Consumer

Medicare said it will consider paying doctors to counsel patients about their options for end-of-life care, the same idea that spurred accusations of "death panels" and fanned a political furor around President Barack Obama's health care law five years ago.

The announcement came late last week in a voluminous regulation on physician payment. It will "give the public ample opportunity to weigh in on the topic," said Medicare spokesman Aaron Albright.

Medicare will consider a change for 2016.

Home Health Workers Strive For Pay, Insurance

Nov 4, 2014

Holly Dawson believes her job is a calling.

She is one of about 2 million home care workers in the country. The jobs come with long hours and low pay.

Each workday, Dawson drives through the Cleveland suburbs to help people take their medicines, bathe and do the dishes. She also takes time to lend a sympathetic ear.

Top medical experts studying the spread of Ebola say the public should expect more cases to emerge in the United States by year's end as infected people arrive here from West Africa, including American doctors and nurses returning from the hot zone and people fleeing from the deadly disease.

But how many cases?

Call it drugs for the departed: A quirky bureaucratic rule led Medicare's prescription drug program to pay for costly medications even after the patients were dead.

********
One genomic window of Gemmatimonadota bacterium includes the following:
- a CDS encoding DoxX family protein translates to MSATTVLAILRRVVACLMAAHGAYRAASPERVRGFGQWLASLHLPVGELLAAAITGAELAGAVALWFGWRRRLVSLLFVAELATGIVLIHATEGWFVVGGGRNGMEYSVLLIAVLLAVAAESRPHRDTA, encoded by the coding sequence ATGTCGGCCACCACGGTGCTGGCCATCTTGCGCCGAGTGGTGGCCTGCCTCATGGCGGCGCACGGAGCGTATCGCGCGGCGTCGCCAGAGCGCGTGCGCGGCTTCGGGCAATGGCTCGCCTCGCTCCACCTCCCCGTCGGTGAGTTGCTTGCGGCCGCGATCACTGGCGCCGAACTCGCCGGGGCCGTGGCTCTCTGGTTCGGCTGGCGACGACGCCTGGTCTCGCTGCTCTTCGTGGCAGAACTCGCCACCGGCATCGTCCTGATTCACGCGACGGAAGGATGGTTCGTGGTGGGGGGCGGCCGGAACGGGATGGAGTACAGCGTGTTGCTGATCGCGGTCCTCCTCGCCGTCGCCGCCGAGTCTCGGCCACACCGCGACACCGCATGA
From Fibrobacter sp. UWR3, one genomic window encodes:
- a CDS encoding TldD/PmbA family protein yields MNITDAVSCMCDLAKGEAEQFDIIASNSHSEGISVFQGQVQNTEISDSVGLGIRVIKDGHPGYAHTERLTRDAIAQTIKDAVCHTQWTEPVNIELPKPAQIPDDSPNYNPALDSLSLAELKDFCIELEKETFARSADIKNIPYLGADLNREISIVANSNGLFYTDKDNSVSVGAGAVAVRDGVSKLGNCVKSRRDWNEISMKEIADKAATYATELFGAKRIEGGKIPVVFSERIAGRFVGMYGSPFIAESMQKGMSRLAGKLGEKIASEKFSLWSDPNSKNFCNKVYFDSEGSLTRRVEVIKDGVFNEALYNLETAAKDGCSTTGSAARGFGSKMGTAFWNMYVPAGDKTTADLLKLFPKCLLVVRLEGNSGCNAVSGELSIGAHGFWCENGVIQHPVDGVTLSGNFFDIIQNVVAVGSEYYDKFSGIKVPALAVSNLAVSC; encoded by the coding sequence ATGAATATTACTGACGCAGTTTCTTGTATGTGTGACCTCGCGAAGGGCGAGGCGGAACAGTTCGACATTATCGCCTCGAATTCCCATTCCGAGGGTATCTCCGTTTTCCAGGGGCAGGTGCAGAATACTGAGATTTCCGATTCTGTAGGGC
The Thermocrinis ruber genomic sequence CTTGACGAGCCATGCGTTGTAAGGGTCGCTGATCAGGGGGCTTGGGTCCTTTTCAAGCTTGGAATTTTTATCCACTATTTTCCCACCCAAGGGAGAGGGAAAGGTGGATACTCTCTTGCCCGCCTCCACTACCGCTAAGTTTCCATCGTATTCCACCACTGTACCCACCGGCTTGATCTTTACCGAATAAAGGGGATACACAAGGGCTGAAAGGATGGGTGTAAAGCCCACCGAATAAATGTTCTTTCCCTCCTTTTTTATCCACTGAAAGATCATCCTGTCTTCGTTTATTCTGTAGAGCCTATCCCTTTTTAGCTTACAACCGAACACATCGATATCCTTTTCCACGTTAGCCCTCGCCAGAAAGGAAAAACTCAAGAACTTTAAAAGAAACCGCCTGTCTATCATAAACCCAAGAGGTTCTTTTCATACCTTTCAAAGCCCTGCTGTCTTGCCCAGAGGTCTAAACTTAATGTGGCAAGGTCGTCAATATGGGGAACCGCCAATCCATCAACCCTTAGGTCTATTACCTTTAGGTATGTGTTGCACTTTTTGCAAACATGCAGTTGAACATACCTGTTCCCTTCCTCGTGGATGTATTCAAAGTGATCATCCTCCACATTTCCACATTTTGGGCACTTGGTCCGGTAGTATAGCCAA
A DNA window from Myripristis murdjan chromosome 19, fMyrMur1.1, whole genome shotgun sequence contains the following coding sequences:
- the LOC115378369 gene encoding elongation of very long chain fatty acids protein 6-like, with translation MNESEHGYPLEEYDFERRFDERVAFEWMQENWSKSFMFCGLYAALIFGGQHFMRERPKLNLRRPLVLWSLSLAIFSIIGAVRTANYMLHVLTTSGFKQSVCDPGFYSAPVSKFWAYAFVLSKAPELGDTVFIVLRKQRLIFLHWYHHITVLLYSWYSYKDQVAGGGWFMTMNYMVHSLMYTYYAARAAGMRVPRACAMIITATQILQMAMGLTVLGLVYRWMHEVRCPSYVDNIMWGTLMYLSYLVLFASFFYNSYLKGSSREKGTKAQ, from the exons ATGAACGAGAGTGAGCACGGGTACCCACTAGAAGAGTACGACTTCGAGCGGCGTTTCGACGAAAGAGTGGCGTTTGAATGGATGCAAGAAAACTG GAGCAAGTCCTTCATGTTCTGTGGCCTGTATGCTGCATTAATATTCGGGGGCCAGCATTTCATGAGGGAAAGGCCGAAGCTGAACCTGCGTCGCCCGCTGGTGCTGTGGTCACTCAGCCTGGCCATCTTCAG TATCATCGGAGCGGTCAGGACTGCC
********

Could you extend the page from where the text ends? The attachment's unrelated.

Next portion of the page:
That head-scratching policy is now getting a second look.

A report released Friday by the Health and Human Services Department's inspector general said the Medicare rule allows payment for prescriptions filled up to 32 days after a patient's death — at odds with the program's basic principles, not to mention common sense.

The U.S. health care apparatus is so unprepared and short on resources to deal with the deadly Ebola virus that even small clusters of cases could overwhelm parts of the system, according to an Associated Press review of readiness at hospitals and other components of the emergency medical network.

Experts broadly agree that a widespread outbreak across the country is extremely unlikely, but they also concur that it is impossible to predict with certainty, since previous Ebola epidemics have been confined to remote areas of Africa.

Sickest Patients to Get Pricey Hep C Drugs

Oct 29, 2014

In the past year, new hepatitis C drugs that promise higher cure rates and fewer side effects have given hope to millions who are living with the disease.

But many patients whose livers aren’t yet significantly damaged by the viral infection face a vexing reality: They’re not sick enough to qualify for the drugs that could prevent them from getting sicker.

J. Scott Applewhite / Associated Press